Gun control advocates can claim a victory after the House of Representatives voted 38-31 shortly before midnight Thursday to approve a bill intended to ensure people subject to a protection order in a domestic abuse case shall not possess a weapon.
The legislation, Senate Bill 328, also requires that person to relinquish his or her firearms to law enforcement authorities.
Gov. Michelle Lujan Grisham plans to sign the bill into law, spokesman Tripp Stelnicki said.
Rep. Deborah Armstrong, D-Albuquerque and one of three sponsors of the bill, said after its passage, “I believe it will save lives.
“There’s a much higher likelihood of death by firearm in situations of domestic violence when a gun is available,” she said.
Some Republicans who opposed the bill said that if it is signed into law it will apply to people not yet convicted of domestic abuse. One of the bill’s amendments leaves it to a judge to make the determination if the person in question poses a credible threat.
Critics also questioned whether the bill would jeopardize police officers who have to collect those weapons. For example, a National Law Enforcement Officers Memorial Fund study found that, nationally, 136 officers were killed while responding to domestic disturbances between 1988 and 2016.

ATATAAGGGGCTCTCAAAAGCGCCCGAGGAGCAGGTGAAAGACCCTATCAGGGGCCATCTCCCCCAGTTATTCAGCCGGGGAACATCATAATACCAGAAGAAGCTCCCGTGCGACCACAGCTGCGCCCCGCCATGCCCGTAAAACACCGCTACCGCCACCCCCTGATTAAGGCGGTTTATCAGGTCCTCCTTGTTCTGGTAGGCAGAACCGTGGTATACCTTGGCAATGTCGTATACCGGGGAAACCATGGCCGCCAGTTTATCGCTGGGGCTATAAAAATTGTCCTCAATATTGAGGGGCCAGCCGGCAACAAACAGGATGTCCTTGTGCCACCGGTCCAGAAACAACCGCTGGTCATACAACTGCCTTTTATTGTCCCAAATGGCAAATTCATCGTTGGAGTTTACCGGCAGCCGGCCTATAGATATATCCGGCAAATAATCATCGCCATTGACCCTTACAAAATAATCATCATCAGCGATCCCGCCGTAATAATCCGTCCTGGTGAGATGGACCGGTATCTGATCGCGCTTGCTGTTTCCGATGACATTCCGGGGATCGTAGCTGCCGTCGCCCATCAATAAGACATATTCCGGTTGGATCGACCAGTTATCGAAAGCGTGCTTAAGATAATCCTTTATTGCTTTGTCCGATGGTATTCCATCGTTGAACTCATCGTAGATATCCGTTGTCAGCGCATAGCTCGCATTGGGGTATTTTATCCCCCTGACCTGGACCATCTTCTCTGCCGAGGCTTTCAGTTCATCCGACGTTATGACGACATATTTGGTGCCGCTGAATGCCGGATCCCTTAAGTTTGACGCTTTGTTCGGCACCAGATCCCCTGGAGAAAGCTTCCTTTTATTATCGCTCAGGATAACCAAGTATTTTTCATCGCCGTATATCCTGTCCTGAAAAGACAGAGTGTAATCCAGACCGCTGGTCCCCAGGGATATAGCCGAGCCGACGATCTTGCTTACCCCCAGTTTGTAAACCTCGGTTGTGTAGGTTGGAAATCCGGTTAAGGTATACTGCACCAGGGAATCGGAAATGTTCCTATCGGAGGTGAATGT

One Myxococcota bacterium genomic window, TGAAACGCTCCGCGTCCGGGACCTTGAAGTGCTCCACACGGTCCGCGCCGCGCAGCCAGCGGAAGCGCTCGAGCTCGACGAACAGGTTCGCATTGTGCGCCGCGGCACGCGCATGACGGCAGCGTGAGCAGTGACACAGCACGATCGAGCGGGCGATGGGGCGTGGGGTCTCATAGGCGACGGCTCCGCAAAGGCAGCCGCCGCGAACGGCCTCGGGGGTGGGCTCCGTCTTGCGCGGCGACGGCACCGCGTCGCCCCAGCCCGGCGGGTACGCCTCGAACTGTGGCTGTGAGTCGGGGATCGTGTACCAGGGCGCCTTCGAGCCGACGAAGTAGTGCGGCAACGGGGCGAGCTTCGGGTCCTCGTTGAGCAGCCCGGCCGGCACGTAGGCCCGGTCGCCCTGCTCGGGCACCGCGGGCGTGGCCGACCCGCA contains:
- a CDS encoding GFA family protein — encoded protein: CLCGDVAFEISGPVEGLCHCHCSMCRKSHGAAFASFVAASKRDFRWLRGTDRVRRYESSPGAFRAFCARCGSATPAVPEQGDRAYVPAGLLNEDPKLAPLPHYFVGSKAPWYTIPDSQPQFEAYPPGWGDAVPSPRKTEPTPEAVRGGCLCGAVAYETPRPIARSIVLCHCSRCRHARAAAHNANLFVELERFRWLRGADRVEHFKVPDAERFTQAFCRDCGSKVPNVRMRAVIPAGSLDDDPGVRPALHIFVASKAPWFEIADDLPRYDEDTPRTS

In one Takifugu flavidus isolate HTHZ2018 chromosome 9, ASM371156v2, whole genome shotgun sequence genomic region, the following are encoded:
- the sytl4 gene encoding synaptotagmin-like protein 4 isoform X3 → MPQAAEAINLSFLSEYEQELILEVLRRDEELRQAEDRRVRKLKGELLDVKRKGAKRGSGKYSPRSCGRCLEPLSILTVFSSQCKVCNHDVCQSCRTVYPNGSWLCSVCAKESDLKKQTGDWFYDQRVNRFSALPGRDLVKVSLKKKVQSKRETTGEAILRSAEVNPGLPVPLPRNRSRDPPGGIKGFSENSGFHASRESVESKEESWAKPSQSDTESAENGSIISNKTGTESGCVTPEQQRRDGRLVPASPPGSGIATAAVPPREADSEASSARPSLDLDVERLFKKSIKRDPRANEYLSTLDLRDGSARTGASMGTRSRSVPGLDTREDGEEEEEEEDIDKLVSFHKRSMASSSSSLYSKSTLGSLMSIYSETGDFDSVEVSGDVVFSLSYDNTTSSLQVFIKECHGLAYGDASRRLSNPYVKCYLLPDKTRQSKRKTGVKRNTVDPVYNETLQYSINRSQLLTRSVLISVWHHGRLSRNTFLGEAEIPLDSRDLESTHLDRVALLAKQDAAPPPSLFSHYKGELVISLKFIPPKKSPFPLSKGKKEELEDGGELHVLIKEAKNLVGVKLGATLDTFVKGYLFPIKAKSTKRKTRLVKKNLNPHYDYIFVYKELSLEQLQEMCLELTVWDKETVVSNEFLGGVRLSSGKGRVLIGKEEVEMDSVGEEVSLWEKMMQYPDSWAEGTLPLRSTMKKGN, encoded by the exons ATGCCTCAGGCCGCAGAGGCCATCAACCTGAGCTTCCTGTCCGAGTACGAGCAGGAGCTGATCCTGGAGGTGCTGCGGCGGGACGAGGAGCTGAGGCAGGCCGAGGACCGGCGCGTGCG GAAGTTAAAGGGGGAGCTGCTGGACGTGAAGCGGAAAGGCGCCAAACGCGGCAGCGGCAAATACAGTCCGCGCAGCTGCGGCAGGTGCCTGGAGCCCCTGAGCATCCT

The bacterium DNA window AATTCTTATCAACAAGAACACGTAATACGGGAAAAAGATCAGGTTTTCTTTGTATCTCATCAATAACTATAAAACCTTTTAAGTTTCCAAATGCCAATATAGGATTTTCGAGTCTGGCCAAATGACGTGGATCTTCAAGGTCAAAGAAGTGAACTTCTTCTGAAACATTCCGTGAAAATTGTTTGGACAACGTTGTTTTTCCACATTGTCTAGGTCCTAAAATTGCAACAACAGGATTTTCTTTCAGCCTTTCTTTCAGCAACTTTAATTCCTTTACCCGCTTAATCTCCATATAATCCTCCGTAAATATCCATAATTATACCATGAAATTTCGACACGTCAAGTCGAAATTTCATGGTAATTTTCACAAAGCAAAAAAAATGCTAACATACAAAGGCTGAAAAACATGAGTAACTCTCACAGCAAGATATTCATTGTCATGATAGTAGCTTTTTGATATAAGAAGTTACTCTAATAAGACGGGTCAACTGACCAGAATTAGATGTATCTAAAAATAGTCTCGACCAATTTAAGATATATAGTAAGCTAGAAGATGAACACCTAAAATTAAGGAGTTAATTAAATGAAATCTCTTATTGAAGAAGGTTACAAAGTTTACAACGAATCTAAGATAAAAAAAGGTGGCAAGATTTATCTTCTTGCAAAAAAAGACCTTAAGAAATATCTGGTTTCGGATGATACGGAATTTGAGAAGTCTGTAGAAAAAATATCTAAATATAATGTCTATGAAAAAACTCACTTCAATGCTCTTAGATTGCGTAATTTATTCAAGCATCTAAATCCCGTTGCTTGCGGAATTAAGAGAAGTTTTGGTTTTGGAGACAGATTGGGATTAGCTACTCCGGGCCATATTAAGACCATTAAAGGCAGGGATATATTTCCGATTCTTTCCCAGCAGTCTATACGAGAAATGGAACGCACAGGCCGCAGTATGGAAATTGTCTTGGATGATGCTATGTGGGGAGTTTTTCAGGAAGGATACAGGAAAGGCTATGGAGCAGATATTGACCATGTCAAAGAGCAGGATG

Some Republican lawmakers also said law enforcement agencies may have a tough time storing all the weapons they collect. The bill’s fiscal impact report notes that in 2017 there were close to 7,000 domestic violence cases filed, though not all of them resulted in an issue of protective order. As a result, the number of weapons police may have to take charge of could be “significant.”
That report says some police agencies may have to spend money on additional storage space — a point some Republican legislators brought up during Thursday night’s debate.
Note: This story originally had the wrong text. It has been corrected.